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much for joining us inside "the war room." tim dickinson of "rolling stone" magazine. roe v. wade is the law of the land. americans overwhelmingly support a woman's right to choose. michigan handed president obama a 9-point victory five weeks ago so when i see a legislative body sneakily passing anti-choice members in the proverbial dead of night the phrase subverting the will of the people seems mild. my thoughts on that right after the break. ♪ ♪ destined to take them over. the uconnect command center with sirius xm satellite radio in the new 2013 ram 1500. engineered to move heaven and earth. guts. glory. ram. >> jennifer: back in march of 1984 the owner of the baltimore colts moved baltimore's beloved football team to indianapolis. he said he wouldn't do it but in the middle of the night 12 mayflower moving trucks were hired to tear out the region's heart and soul under cover of darkness. it was incredibly unpopular extremely underhanded. and it devastated the people. it even brought baltimore's mayor to tears.
and roe versus wade. he reached out in lawrence versus texas and grutter v. bollinger. those who don't want them to reach out in this case do want them to reach out anytime it helps their cause. maybe they even reached out in allen's case. my point is the court shouldn't just make things up. but they are, to a large extent, a policymaking body. that is what they do. they take cases and they decide broader principles. here we have a very serious problem that justifies a little stretching, not in my opinion to ban racial preferences, and went to socioeconomic components. every other institution in american society has failed to come to grips with this problem. the university systematically misleads applicants over how it works. no major politician has had a case of affirmative action more than 20 years -- excuse me, not 20, but 16 years. we are going to have racial preferences for the next hundred years or more unless the supreme court does something to slow down. >> a nonpolitical ranch of a policymaking body. say it ain't so. [applause] >> comments? >> i would like to talk about what
the women the right guaranteed to them by roe v. wade. even as the new herd presents your fresh faces, it's array of gender and versatility that we in nerdland will take each of you at face value. but will then move on quickly to ask what are your new ideas? at the table, matt welch is editor in chief of reason. editor in reason of chief magazine and the co-author of declaration of independence. conservative writer tara wall was a senior media adviser for. an associate professor of science at columbia university. a fellow at the roosevelt institute and manuel reyes. thanks for having you here. it's nice to have you. >>> tara, welcome to nerdland. >> how did i know you were coming to me first. >> now i would like you to explain your party. >> lay it all on the table. >> in a certain way, it's so early, i feel silly talking about it. but i do think it's important that we not sort of come out of a win as i've seen both parties do in midterm elections or general elections with this narrative, oh, the other party is over. this is the decisive election. i don't think we see anything like that.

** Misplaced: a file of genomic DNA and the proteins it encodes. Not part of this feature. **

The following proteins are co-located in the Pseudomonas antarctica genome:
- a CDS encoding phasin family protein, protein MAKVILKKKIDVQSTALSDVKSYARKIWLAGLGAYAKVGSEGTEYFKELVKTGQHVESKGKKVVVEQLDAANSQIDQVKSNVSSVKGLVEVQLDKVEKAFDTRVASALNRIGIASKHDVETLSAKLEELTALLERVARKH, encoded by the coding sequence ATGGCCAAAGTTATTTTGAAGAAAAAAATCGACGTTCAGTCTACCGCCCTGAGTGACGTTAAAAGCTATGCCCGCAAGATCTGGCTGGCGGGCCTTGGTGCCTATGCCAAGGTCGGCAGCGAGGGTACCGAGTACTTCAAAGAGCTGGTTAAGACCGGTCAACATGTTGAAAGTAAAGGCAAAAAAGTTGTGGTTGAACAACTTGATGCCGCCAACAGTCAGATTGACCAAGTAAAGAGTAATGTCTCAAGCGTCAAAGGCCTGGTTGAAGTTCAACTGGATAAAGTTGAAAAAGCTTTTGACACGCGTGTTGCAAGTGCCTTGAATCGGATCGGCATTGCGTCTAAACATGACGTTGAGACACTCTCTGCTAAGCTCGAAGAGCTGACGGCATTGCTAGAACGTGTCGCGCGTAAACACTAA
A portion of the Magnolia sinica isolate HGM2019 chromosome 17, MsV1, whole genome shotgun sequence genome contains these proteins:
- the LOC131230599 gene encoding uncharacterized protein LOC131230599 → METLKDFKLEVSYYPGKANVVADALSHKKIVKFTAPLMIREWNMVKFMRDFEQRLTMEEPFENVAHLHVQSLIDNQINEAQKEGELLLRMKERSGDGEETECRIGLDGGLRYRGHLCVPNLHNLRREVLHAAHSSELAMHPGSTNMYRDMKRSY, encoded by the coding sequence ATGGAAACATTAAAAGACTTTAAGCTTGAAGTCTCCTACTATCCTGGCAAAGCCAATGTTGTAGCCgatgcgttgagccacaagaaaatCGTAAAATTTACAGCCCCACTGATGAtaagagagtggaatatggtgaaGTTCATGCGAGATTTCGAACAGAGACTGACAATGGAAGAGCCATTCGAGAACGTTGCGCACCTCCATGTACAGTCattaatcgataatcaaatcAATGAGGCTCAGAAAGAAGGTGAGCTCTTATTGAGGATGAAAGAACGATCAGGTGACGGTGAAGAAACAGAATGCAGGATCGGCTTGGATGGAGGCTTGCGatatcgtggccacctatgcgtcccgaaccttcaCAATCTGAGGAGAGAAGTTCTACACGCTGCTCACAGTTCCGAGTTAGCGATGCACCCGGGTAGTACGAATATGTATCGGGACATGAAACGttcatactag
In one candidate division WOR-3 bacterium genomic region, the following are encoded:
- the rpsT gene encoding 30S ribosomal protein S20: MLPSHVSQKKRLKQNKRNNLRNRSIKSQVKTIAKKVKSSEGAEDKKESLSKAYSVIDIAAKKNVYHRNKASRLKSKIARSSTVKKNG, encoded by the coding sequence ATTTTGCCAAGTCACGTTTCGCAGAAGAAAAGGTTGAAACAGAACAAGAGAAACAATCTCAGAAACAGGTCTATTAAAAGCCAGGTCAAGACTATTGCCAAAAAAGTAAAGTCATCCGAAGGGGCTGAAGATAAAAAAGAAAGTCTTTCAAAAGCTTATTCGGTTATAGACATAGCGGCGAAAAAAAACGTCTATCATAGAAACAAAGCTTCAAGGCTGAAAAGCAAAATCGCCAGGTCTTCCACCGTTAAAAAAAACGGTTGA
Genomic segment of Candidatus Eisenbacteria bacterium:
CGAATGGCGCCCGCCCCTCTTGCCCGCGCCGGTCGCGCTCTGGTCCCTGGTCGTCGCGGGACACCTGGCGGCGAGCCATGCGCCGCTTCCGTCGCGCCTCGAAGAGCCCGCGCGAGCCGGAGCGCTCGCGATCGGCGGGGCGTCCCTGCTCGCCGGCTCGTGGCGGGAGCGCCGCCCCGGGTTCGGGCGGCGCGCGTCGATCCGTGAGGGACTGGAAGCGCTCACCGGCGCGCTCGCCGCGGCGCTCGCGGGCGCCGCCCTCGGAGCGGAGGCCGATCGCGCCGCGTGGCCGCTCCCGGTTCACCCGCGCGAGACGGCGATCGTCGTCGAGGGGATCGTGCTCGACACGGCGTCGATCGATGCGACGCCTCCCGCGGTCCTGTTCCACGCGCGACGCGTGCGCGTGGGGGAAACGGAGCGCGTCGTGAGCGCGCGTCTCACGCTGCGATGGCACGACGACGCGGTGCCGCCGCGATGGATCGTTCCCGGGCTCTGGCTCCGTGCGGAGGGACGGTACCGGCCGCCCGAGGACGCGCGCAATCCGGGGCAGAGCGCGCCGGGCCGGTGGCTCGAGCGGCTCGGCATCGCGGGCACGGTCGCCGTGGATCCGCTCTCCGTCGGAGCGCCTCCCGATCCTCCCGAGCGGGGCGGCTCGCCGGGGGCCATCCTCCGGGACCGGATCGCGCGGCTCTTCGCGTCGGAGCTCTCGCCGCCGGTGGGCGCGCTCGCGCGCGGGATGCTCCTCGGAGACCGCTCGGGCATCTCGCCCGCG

all, reverse roe v. wade. the commerce clause was not part of that agenda. again, any story i tell and "the oath," the idea that an individual mandate was unconstitutional was invented out of thin air essentially fixed months before the law was passed. the individual mandate had been pioneered by the conservative heritage foundation and the late 80s. decades it had been discussed and no one had ever suggested it was unconstitutional. you might think. someone might've noticed this really unconstitutional. it is an example i think and i believe robert staines of the kind of political frenzy. a desire of the part of republicans to defeat the saw at any cost, any price and roberts said this is a diversion from what we need to do as conservatives. roberts did not suddenly last year discoveries and are moderate. he is not a moderate. he will not suddenly start siding with four liberals. but in this case, he preserved his plays and he preserved the courts place as a relatively neutral arbiter and expanded his own power and reputation and enormous lake, which he will use sooner rather than
Search Results 0 to 4 of about 5 (some duplicates have been removed)